Polish investigators are investigating a serious incident in which a chartered Air Europa Boeing 737-800 descended far below the approach path and destroyed dozens of approach lights while landing at Katowice Airport.
The aircraft had been chartered by the United Nations and was returning from Lebanon with 114 Polish peacekeeping soldiers, plus a crew of 11, on board.
While landing on 27 October it struck several directional guidance and flashing approach lamps – ranging from a few centimetres to more than 10m (32ft) tall – and suffered extensive damage to its fuselage, wings, flap fairings, lights and the nacelles on its CFM International CFM56 engines.
Fog was in the vicinity at the time. A spokesman for Katowice Airport says the aircraft flew "too low" and tore through the lighting structures across a distance of 870m (2,850ft).
"In spite of this, the aircraft landed safely," he says. "Passengers heard a noise which accompanied the tearing lamps, but didn’t feel anything."
None of the occupants was injured, although the next aircraft due to land, a Wizz Air Airbus A320, had to wait while ground services personnel cleared the runway of debris.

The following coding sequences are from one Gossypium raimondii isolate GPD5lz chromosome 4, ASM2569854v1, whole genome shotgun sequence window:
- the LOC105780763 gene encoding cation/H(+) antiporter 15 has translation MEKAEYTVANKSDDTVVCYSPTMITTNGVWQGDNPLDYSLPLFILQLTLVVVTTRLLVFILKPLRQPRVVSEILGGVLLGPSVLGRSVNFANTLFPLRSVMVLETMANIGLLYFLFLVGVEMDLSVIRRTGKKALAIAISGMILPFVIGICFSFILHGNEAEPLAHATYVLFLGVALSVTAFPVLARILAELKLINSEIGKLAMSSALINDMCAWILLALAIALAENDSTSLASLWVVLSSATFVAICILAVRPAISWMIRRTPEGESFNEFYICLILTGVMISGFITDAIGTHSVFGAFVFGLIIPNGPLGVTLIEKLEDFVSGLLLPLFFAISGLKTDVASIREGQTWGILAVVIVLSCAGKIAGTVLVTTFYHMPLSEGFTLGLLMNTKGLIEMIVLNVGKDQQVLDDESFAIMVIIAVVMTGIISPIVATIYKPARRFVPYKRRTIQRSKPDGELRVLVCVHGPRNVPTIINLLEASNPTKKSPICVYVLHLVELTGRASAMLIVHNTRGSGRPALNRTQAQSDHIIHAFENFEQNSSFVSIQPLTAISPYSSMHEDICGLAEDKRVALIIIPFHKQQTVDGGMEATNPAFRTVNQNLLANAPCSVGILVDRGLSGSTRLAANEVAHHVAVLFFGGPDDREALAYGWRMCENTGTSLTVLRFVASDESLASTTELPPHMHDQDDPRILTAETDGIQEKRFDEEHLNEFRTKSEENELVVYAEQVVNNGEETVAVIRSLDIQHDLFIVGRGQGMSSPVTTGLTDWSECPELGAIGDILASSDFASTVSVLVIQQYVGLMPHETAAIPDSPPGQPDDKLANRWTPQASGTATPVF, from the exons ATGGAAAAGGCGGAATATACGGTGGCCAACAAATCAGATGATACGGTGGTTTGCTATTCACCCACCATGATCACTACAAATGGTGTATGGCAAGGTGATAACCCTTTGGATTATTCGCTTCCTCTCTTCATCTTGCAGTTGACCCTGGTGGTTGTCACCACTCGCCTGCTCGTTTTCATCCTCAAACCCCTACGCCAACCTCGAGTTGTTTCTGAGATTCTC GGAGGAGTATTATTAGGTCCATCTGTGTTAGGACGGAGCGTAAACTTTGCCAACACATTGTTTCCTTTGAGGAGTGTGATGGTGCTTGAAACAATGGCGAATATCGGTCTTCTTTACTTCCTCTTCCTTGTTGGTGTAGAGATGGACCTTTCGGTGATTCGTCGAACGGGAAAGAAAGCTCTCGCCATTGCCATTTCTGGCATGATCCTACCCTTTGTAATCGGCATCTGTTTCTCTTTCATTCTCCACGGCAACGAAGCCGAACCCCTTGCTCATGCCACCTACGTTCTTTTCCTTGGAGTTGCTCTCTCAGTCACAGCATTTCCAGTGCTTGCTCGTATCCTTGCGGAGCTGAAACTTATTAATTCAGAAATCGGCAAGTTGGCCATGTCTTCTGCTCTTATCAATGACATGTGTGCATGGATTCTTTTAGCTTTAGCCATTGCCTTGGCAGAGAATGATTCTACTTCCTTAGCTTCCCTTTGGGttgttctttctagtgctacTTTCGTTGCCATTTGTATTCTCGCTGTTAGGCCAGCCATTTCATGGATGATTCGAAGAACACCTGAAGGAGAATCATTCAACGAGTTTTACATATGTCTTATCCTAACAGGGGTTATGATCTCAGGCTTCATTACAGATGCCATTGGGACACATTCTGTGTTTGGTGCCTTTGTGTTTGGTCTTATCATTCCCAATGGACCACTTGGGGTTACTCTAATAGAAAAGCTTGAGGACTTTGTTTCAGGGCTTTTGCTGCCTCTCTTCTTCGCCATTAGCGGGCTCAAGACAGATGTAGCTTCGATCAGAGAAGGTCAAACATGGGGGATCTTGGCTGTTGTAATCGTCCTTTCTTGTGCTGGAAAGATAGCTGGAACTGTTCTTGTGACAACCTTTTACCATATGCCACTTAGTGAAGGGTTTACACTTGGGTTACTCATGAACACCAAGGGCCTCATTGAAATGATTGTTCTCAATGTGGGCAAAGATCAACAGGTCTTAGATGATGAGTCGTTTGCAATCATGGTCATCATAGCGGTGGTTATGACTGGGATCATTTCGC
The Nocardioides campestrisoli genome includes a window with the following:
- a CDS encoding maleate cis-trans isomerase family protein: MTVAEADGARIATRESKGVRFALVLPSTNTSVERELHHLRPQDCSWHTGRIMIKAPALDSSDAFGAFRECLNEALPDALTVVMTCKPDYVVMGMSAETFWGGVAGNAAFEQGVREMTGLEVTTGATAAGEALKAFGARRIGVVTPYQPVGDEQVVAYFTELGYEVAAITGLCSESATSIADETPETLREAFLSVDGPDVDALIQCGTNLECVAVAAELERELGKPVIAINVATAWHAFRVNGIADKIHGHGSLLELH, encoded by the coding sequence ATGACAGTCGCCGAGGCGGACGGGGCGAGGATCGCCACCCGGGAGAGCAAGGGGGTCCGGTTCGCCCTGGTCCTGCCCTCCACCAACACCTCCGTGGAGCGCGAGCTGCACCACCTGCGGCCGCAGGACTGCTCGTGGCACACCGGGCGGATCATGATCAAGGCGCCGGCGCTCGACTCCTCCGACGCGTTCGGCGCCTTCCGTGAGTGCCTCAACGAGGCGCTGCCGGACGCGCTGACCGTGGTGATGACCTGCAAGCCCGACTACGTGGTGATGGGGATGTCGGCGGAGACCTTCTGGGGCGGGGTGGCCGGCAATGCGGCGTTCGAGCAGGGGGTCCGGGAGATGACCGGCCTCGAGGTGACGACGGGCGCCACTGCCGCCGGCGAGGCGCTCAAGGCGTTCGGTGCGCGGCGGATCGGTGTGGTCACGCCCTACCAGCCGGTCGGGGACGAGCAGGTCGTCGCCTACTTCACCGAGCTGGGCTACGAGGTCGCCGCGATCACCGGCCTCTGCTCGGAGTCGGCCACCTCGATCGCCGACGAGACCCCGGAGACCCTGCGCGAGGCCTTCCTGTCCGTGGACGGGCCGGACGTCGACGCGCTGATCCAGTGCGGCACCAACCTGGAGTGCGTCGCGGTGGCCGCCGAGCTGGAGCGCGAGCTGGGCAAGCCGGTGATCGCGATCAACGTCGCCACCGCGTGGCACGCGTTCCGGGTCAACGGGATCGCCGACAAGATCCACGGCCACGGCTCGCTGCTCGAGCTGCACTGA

The Air Europa 737-800, an eight-year old example registered EC-HBM and owned by Itochu Airlease, was towed to a parking stand where it is expected to remain for several weeks until it can be repaired.
Investigators at Katowice have been inspecting the damage to the airport’s lighting today. NOTAMs issued for the airport state that the Category I precision-approach lighting system for Katowice’s runway 27 is unserviceable and that a simplified approach lighting system is in effect.
Katowice Airport’s operator is warning that its reduced navigation and guidance capability means it might be unable to accept certain flights during low-visibility weather conditions over the next three weeks.